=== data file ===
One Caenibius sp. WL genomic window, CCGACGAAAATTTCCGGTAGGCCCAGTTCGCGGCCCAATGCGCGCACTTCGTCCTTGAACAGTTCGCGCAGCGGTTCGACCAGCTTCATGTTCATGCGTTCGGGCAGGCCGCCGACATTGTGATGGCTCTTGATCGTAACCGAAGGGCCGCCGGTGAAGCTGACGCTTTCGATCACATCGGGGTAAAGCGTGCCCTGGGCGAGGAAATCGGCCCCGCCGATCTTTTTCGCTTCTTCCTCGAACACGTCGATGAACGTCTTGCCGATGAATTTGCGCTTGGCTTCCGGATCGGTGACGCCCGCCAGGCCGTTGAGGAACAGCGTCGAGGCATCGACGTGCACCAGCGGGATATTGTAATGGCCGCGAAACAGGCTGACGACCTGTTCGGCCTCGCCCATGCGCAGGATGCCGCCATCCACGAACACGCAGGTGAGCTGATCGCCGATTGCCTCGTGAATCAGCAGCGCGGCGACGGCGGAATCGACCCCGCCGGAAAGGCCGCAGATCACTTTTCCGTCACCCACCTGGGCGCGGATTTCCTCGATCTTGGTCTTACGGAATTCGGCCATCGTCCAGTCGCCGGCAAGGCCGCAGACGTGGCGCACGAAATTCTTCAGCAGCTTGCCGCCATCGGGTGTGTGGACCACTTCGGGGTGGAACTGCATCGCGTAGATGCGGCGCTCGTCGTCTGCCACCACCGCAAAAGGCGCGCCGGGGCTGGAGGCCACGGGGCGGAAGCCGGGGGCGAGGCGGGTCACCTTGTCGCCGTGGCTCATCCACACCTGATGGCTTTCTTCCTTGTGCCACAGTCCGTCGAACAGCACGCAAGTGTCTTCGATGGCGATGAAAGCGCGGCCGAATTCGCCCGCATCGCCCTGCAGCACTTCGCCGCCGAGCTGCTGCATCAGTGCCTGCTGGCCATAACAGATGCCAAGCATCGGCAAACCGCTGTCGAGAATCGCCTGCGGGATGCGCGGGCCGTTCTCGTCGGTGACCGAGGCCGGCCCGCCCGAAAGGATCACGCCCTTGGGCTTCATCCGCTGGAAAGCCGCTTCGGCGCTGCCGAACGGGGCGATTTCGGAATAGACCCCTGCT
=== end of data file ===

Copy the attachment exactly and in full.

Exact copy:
One Caenibius sp. WL genomic window, CCGACGAAAATTTCCGGTAGGCCCAGTTCGCGGCCCAATGCGCGCACTTCGTCCTTGAACAGTTCGCGCAGCGGTTCGACCAGCTTCATGTTCATGCGTTCGGGCAGGCCGCCGACATTGTGATGGCTCTTGATCGTAACCGAAGGGCCGCCGGTGAAGCTGACGCTTTCGATCACATCGGGGTAAAGCGTGCCCTGGGCGAGGAAATCGGCCCCGCCGATCTTTTTCGCTTCTTCCTCGAACACGTCGATGAACGTCTTGCCGATGAATTTGCGCTTGGCTTCCGGATCGGTGACGCCCGCCAGGCCGTTGAGGAACAGCGTCGAGGCATCGACGTGCACCAGCGGGATATTGTAATGGCCGCGAAACAGGCTGACGACCTGTTCGGCCTCGCCCATGCGCAGGATGCCGCCATCCACGAACACGCAGGTGAGCTGATCGCCGATTGCCTCGTGAATCAGCAGCGCGGCGACGGCGGAATCGACCCCGCCGGAAAGGCCGCAGATCACTTTTCCGTCACCCACCTGGGCGCGGATTTCCTCGATCTTGGTCTTACGGAATTCGGCCATCGTCCAGTCGCCGGCAAGGCCGCAGACGTGGCGCACGAAATTCTTCAGCAGCTTGCCGCCATCGGGTGTGTGGACCACTTCGGGGTGGAACTGCATCGCGTAGATGCGGCGCTCGTCGTCTGCCACCACCGCAAAAGGCGCGCCGGGGCTGGAGGCCACGGGGCGGAAGCCGGGGGCGAGGCGGGTCACCTTGTCGCCGTGGCTCATCCACACCTGATGGCTTTCTTCCTTGTGCCACAGTCCGTCGAACAGCACGCAAGTGTCTTCGATGGCGATGAAAGCGCGGCCGAATTCGCCCGCATCGCCCTGCAGCACTTCGCCGCCGAGCTGCTGCATCAGTGCCTGCTGGCCATAACAGATGCCAAGCATCGGCAAACCGCTGTCGAGAATCGCCTGCGGGATGCGCGGGCCGTTCTCGTCGGTGACCGAGGCCGGCCCGCCCGAAAGGATCACGCCCTTGGGCTTCATCCGCTGGAAAGCCGCTTCGGCGCTGCCGAACGGGGCGATTTCGGAATAGACCCCTGCT